Tuesday, May 21, 2024

NASA’s Artemis mission to land first non-American astronaut on the Moon

NASA and Japan’s space agency are joining forces to explore the surface of the Moon together. The two agencies recently announced “a shared goal for a Japanese national to be the first non-American astronaut to land on the Moon on a future Artemis mission, assuming important benchmarks are achieved.”

On April 9, the agreement to collaborate on long-term human exploration of the Moon through Artemis missions was signed by NASA Administrator Bill Nelson and Japan’s Minister of Education, Culture, Sports, Science, and Technology (MEXT), Masahito Moriyama.

Japan will design, develop, and operate a pressurized rover for crewed and uncrewed exploration on the Moon. NASA has agreed to provide the launch and delivery of the rover to the Moon and two opportunities for Japanese astronauts to travel to the lunar surface. This pressurized lunar rover will allow astronauts to travel longer distances and work for extended periods on the Moon.

This agreement was signed on April 9 at NASA Headquarters in Washington, with Nelson, Moriyama, and JAXA (Japan Aerospace Exploration Agency) President Hiroshi Yamakawa participating.

“The quest for the stars is led by nations that explore the cosmos openly, in peace, and together. This is true for the United States and Japan under the leadership of President Biden and Prime Minister Kishida,” said Nelson. “America no longer will walk on the Moon alone. With this new rover, we will uncover groundbreaking discoveries on the lunar surface that will benefit humanity and inspire the Artemis Generation.”

The enclosed and pressurized rover that Japan plans to design, develop, and operate will allow astronauts to travel farther and conduct scientific experiments in various geographically diverse areas. It will act as a mobile habitat and laboratory for astronauts to live and work in for extended periods, making it an important addition to future lunar missions.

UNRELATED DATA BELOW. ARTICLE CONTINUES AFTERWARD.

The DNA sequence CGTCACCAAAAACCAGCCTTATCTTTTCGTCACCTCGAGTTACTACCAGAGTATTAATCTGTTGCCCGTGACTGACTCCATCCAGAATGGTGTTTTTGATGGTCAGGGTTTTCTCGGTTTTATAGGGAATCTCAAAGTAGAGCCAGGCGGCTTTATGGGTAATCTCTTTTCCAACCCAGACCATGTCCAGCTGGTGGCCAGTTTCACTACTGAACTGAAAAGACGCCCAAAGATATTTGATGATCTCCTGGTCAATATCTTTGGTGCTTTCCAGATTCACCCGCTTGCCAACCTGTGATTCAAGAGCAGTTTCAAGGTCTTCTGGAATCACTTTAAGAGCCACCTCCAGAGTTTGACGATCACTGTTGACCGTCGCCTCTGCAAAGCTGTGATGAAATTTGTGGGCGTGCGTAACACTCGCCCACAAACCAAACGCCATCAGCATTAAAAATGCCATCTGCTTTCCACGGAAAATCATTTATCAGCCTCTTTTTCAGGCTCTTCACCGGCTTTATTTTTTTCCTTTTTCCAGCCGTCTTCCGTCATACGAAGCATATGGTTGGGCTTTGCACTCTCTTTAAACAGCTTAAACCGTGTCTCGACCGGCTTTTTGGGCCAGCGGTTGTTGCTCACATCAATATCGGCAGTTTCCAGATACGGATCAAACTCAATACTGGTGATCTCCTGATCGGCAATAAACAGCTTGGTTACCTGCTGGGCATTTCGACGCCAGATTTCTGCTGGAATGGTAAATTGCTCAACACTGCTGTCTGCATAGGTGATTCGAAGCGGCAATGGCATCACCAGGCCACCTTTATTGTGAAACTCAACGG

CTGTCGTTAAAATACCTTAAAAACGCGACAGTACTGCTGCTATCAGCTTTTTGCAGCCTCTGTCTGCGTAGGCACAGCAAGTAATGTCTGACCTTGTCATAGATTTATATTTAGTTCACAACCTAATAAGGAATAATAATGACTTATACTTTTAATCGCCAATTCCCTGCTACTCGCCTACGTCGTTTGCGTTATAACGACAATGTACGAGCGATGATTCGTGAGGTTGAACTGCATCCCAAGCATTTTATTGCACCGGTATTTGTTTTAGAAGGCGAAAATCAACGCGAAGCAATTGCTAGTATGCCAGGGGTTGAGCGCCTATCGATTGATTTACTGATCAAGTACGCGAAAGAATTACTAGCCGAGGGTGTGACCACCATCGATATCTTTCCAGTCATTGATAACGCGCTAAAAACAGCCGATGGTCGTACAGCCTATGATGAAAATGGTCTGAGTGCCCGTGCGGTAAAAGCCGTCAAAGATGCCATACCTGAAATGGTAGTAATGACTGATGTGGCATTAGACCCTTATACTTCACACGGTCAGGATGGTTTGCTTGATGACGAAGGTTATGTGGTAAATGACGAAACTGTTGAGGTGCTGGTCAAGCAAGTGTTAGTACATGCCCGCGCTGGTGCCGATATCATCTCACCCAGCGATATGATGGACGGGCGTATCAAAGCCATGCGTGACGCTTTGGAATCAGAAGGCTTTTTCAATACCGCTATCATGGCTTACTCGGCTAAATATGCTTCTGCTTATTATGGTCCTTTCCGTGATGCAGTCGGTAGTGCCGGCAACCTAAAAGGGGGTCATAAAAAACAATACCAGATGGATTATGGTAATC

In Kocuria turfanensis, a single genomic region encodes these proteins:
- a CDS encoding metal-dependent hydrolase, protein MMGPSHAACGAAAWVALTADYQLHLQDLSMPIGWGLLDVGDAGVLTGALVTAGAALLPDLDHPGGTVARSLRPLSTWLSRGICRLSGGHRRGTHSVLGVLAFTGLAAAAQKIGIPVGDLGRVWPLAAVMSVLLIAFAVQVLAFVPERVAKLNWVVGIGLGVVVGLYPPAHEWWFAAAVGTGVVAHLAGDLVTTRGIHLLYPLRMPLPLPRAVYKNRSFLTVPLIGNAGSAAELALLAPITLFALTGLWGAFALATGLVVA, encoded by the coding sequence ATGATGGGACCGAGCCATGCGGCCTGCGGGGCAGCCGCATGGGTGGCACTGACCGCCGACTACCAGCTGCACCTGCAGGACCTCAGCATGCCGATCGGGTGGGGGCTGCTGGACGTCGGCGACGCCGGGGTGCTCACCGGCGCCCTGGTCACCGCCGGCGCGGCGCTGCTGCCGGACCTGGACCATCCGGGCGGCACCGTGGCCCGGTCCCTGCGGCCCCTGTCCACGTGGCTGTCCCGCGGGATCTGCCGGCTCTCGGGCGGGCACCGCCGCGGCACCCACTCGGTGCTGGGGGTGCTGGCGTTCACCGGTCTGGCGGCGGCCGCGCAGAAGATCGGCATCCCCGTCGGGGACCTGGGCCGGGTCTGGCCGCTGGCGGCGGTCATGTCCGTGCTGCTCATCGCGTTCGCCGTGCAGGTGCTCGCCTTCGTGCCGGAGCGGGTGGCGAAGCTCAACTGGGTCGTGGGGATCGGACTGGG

The rover will be capable of accommodating up to two astronauts for a period of up to 30 days as they explore the area around the lunar South Pole. NASA intends to use the pressurized rover on Artemis VII and subsequent missions for approximately ten years.

“Under the partnership stronger than ever, we will drive the initiative together with JAXA, including the development of the pressurized rover that vastly extends the exploration capability on the lunar surface, to realize the shared goal for Japanese and American astronauts to, together, explore the moon,” said Moriyama.

NASA and Japan have been collaborating on various space missions. For example, JAXA collaborated with NASA on the X-Ray Imaging and Spectroscopy Mission (XRISM), launched in September last year.

Japan is contributing to some of NASA’s significant upcoming missions, such as the Dragonfly mission, which will use robotic rotorcraft to explore Titan, Saturn’s largest Moon. Additionally, JAXA is providing technical components for NASA’s next big telescope, the Nancy Grace Roman Space Telescope.

Recently, NASA announced its plans to deploy the first space station orbiting the Moon, Gateway. Japan will be responsible for furnishing Gateway with environmental control and life support systems while handling cargo transportation.